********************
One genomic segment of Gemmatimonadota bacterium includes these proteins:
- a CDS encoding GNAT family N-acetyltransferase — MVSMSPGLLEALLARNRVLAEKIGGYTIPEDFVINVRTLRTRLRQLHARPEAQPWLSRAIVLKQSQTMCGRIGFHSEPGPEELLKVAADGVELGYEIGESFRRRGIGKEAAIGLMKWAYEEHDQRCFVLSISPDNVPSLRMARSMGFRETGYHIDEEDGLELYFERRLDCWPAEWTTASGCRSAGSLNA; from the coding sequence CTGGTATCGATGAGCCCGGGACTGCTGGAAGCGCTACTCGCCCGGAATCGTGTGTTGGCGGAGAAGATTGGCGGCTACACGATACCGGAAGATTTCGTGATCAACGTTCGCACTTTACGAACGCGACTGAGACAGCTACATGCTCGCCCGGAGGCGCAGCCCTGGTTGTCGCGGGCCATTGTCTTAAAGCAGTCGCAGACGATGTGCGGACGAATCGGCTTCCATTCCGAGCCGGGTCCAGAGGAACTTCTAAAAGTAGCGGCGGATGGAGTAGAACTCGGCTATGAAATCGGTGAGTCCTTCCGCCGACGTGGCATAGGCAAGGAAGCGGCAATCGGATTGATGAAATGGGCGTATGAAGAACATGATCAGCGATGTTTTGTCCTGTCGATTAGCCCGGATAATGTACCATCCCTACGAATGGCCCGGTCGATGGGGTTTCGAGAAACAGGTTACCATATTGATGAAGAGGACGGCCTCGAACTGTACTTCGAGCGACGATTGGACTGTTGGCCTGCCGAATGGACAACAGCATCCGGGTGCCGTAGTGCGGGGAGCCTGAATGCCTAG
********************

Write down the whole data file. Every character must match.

One genomic segment of Gemmatimonadota bacterium includes these proteins:
- a CDS encoding GNAT family N-acetyltransferase — MVSMSPGLLEALLARNRVLAEKIGGYTIPEDFVINVRTLRTRLRQLHARPEAQPWLSRAIVLKQSQTMCGRIGFHSEPGPEELLKVAADGVELGYEIGESFRRRGIGKEAAIGLMKWAYEEHDQRCFVLSISPDNVPSLRMARSMGFRETGYHIDEEDGLELYFERRLDCWPAEWTTASGCRSAGSLNA; from the coding sequence CTGGTATCGATGAGCCCGGGACTGCTGGAAGCGCTACTCGCCCGGAATCGTGTGTTGGCGGAGAAGATTGGCGGCTACACGATACCGGAAGATTTCGTGATCAACGTTCGCACTTTACGAACGCGACTGAGACAGCTACATGCTCGCCCGGAGGCGCAGCCCTGGTTGTCGCGGGCCATTGTCTTAAAGCAGTCGCAGACGATGTGCGGACGAATCGGCTTCCATTCCGAGCCGGGTCCAGAGGAACTTCTAAAAGTAGCGGCGGATGGAGTAGAACTCGGCTATGAAATCGGTGAGTCCTTCCGCCGACGTGGCATAGGCAAGGAAGCGGCAATCGGATTGATGAAATGGGCGTATGAAGAACATGATCAGCGATGTTTTGTCCTGTCGATTAGCCCGGATAATGTACCATCCCTACGAATGGCCCGGTCGATGGGGTTTCGAGAAACAGGTTACCATATTGATGAAGAGGACGGCCTCGAACTGTACTTCGAGCGACGATTGGACTGTTGGCCTGCCGAATGGACAACAGCATCCGGGTGCCGTAGTGCGGGGAGCCTGAATGCCTAG